My kit:

Macbook Air 2012:

Dual-channel thunderbolt (Intel DSL3510L Cactus Ridge controller, details here), supposedly 2x10Gbit/direction (no more than 10Gbit/direction/GPU), 8GB RAM, 512GB SSD, CPU: Intel Core i7-3667U @ 2.00GHz/3.2GHz turbo'd (...always wanted to run a gamebox on a ULV 14Watt part :D)

Thunderbolt to PCIe: Sonnet Echo Express Pro (dual-channel thunderbolt, 2x10Gbit/direction, 1 thunderbolt channel->four PCIe 2.0 lanes)

GPU: Galaxy GTX660ti 3GB

Power supply: FSP X5, external to the Sonnet enclosure. (It's a 5.25'' 450Watt booster PSU).

I'm too lazy to pull enough 12V rails from the Sonnet's built-in 150W PSU to drive the card (and I don't want to accidentally fry it, it is an $800 part), so I'm feeding the GPU's power from an external $80 source.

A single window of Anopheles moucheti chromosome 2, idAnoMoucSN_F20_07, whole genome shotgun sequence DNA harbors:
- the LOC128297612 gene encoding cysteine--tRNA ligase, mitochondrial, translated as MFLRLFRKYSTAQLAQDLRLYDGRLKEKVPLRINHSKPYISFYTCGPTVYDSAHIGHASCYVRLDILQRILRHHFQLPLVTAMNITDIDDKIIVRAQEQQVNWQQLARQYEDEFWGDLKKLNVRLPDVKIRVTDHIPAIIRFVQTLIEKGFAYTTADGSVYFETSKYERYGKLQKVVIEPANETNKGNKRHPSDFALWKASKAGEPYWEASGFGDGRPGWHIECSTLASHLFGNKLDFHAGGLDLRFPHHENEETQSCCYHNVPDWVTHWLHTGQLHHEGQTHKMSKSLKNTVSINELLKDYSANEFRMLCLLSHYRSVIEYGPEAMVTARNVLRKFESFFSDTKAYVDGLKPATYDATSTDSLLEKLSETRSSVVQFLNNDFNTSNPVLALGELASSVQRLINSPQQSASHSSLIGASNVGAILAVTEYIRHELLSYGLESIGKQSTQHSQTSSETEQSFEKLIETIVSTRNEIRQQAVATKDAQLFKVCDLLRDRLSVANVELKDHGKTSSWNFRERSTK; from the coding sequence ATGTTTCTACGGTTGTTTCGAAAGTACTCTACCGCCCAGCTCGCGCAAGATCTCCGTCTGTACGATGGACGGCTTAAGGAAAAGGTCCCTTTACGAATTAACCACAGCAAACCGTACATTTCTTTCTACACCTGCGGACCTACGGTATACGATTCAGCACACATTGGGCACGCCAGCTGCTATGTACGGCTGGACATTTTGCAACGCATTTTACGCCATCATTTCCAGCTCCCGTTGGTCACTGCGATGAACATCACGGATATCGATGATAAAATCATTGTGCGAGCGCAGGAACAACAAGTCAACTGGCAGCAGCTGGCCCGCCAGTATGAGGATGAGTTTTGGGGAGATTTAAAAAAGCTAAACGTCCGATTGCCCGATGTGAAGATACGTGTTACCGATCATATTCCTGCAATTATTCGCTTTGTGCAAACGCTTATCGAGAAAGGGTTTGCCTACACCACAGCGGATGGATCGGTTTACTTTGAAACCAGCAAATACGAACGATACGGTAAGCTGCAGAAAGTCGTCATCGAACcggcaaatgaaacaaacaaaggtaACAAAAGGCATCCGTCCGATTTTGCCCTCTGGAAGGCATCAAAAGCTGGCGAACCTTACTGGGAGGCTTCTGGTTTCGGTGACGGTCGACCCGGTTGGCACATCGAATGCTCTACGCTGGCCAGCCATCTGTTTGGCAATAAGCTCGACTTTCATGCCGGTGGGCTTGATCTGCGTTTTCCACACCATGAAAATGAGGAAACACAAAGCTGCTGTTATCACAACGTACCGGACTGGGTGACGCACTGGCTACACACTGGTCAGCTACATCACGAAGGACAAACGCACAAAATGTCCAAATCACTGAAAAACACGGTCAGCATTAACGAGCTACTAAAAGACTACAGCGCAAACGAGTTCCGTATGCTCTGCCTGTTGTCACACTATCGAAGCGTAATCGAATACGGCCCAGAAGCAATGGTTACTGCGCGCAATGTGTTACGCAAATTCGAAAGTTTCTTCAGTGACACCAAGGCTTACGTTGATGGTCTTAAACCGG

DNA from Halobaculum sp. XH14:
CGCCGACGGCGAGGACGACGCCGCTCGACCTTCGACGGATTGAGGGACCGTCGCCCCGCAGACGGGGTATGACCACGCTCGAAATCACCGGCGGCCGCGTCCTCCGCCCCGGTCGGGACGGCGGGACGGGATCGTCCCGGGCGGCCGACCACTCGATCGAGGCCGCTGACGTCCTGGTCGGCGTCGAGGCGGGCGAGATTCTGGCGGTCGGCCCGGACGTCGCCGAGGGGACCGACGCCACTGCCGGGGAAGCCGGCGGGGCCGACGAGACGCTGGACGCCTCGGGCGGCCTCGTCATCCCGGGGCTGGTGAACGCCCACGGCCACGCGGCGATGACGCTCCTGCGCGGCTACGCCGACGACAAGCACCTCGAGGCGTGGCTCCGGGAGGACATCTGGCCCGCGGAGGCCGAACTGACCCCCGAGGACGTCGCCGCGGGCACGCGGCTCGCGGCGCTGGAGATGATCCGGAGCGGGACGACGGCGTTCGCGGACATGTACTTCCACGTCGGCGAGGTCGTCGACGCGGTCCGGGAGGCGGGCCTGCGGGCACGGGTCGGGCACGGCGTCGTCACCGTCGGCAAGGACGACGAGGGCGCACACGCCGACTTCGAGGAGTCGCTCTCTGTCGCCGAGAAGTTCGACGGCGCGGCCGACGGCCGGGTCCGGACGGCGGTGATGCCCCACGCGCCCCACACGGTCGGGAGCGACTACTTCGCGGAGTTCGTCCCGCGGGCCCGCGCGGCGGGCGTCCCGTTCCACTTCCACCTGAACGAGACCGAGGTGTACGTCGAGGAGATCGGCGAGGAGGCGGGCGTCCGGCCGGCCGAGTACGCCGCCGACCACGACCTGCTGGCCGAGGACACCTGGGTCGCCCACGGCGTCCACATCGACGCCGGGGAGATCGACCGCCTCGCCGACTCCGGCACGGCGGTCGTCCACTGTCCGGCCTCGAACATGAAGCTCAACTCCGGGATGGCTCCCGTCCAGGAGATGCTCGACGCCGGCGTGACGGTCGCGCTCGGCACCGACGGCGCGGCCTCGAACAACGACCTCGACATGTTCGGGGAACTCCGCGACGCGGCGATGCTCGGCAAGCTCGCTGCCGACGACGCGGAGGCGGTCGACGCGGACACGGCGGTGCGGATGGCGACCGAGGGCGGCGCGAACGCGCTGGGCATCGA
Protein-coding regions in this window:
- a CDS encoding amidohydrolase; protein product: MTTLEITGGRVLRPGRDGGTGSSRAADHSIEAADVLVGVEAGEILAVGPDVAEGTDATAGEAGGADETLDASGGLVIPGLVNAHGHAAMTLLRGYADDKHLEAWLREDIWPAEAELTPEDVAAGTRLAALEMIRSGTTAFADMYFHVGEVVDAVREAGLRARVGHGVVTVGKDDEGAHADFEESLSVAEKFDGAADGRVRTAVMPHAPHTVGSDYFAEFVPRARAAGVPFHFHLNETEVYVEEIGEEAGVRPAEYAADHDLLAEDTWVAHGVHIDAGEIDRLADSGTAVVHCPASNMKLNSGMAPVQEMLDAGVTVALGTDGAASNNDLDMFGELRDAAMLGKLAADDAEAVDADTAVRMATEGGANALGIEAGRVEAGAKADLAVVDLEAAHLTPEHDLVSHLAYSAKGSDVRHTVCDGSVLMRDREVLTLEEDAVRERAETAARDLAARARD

Summary: to quote a vending machine, and referring directly to the number of PCIe lanes used... "FOUR HUNDRED PERCENT MORE AWESOME".

Next stuff on the agenda to test:

1. I will re-install something similar on a macbook air 2011, which only has one thunderbolt channel (an a 1.8GHz i7). I want to see the GPU performance difference between the two... and confirm if indeed the Sonnet is putting its four PCIe 2.0 lanes on one 10Gbit thunderbolt channel or teaming both thunderbolt channels to achieve this.

2. Lucid Virtu doesn't from Lucid's website doesn't install on Windows 8. However, there is a newer version on ASRock's website, and you can grab it from here: LucidLogix VIRTU 2.1.220 64-bit.rar

I want to try and install that, and see if I can get some mileage out of the GMA as well.